While the autumn Budget is now a distant memory for many SMEs, the changes to entrepreneurs’ relief are still front of mind. Stephens Scown corporate law solicitors discuss the relief and its impact.
What is entrepreneurs’ relief?
Entrepreneurs may sell or give away their business and claim entrepreneurs’ relief. Entrepreneurs’ relief is available for up to £10,000,000 lifetime gains. This certain amount of money is called entrepreneurs’ relief for a reason. Entrepreneurs gain tax relief at a reduced rate of 10%. It is a tax relief which benefits 52,000 people each year, the majority of which are the owners of small and medium sized enterprises (SMEs). But whilst the relief still exists, its availability has been significantly curtailed.
In August 2018, the Resolution Foundation think tank called on the Chancellor Philip Hammond to scrap entrepreneurs’ relief, claiming it benefitted only a few wealthy individuals. Thankfully, the Autumn 2018 Budget did not go so far as to abolish entrepreneurs’ relief altogether.
Requirements before the Budget
Prior to 29 October 2018, the requirements to qualify for entrepreneurs’ relief on the sale of shares were:
- the company must be a trading company, or the holding company of a trading group;
- the seller must hold at least 5% of the company’s ordinary share capital;
- the seller’s shares must allow them to exercise at least 5% of the voting rights in the company; and
- the seller must be an officer or employee of the company, or of another company in the company’s group.
These all had to be satisfied for at least one year before the disposal.
Whilst these requirements must all still be satisfied, the Chancellor has added further hurdles for the seller to overcome.
Requirements after the Budget
For any disposal of shares on or after 29 October 2018, to qualify for entrepreneurs’ relief the seller must now also be beneficially entitled to:
- 5% of the company’s distributable profits; and
- 5% of the company’s assets available for distribution on a winding up.
For share sales on or after 6 April 2019, the previous requirements as well as the new requirements must have been satisfied for at least two years prior to the disposal.
Also, where a business is disposed of through an asset sale, the business must now have been carried on for at least two years directly prior to the disposal.
What does this actually mean for SMEs?
These changes apply to every individual seeking to claim entrepreneurs’ relief, but in particular will affect the following:
- Shareholders holding “alphabet shares”;
- Individuals who acquired shares or business assets on or after 6 April 2017; and
- Company officers or employees holding EMI share options granted on or after 6 April 2017.
Shareholders holding “alphabet shares”
It is common for SMEs to split their share capital into “alphabet shares” with the directors having authority to declare differing dividends for different classes of shares. This is used by some SMEs to give the directors discretion on how dividends are distributed in order that the shareholders receive the most favourable tax treatment, for example where one shareholder is a higher rate taxpayer and the other is a basic rate taxpayer.
Previously on the sale of alphabet shares, the sellers would have been eligible to claim entrepreneurs’ relief provided they met the requirements which existed before the Budget. However, the sale of such alphabet shares may no longer qualify the seller for entrepreneurs’ relief. There is a risk that HMRC may now treat the fact the directors have discretion on how the dividends are paid, even if the shareholder routinely receives the majority of the company’s profits, as indicative that the shareholder is not entitled to 5% of the company’s profits.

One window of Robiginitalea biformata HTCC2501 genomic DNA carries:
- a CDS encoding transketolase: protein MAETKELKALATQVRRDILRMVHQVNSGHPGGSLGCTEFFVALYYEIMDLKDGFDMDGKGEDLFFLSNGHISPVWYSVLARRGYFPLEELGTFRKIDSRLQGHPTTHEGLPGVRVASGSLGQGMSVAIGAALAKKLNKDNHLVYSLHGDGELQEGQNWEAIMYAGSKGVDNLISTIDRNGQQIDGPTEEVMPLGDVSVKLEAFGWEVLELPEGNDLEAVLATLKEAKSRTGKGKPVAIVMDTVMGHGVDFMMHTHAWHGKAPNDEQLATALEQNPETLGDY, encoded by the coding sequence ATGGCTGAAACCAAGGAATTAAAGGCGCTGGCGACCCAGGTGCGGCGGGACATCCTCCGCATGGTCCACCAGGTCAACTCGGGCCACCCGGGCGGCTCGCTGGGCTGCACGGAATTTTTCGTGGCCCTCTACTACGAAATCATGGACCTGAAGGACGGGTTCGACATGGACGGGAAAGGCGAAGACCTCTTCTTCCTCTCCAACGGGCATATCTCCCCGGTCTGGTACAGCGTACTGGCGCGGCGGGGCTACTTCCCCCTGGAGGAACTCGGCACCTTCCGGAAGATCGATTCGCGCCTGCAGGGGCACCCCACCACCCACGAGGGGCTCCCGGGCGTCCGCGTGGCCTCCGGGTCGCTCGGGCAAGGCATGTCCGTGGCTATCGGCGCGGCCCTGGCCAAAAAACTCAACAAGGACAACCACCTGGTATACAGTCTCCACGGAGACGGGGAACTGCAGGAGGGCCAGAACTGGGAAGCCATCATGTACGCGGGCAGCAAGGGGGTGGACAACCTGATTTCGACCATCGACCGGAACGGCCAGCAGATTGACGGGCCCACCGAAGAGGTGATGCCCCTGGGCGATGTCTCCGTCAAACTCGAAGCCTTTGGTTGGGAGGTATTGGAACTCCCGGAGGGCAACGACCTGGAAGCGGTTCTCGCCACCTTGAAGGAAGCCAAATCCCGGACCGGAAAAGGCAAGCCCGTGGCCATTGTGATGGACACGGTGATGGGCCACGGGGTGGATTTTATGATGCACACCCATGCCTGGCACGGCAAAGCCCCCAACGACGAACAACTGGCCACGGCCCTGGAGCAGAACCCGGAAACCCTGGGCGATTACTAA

If such shareholders know that an exit is planned in the next few years, it may be sensible to ask the company to change the rights attached to their shares to ensure the holder has the right to 5% of the company’s distributable profits and 5% of the company’s assets on a winding up. This would have to be done at least two years in advance of any disposal where the disposal occurs on or after 6 April 2019.
Individuals who acquired shares or business assets on or after 6 April 2017
Where shares or business assets were acquired on or after 6 April 2017, the new requirement of holding the shares for at least two years will not have been met when the new rules become effective on 6 April 2019. As a result, the individual will be required to have held their shares or assets for a longer period before they will qualify for entrepreneurs’ relief.
To avoid this requirement, individuals could sell their shares or business assets prior to 6 April 2019 as they would only have to have held their shares for one year prior to the disposal.
Company officers or employees holding EMI share options granted on or after 6 April 2017
The rules for entrepreneurs’ relief for the holders of EMI shares have also been changed to reflect the changes to entrepreneurs’ relief more generally.
To receive the relief, the EMI option holder must have been granted the option at least two years prior to the disposal of the EMI shares where the disposal occurs on or after 6 April 2019.
For now, entrepreneurs’ relief still remains. But given the growing pressure on government finances and the desire for increased tax revenue, it is not clear how long the relief will remain.
The corporate team at Stephens Scown is among the best in the region and has top tier ranking in independent legal guides Legal 500 and Chambers UK. For further information, please get in touch on 01392 210700 or firstname.lastname@example.org.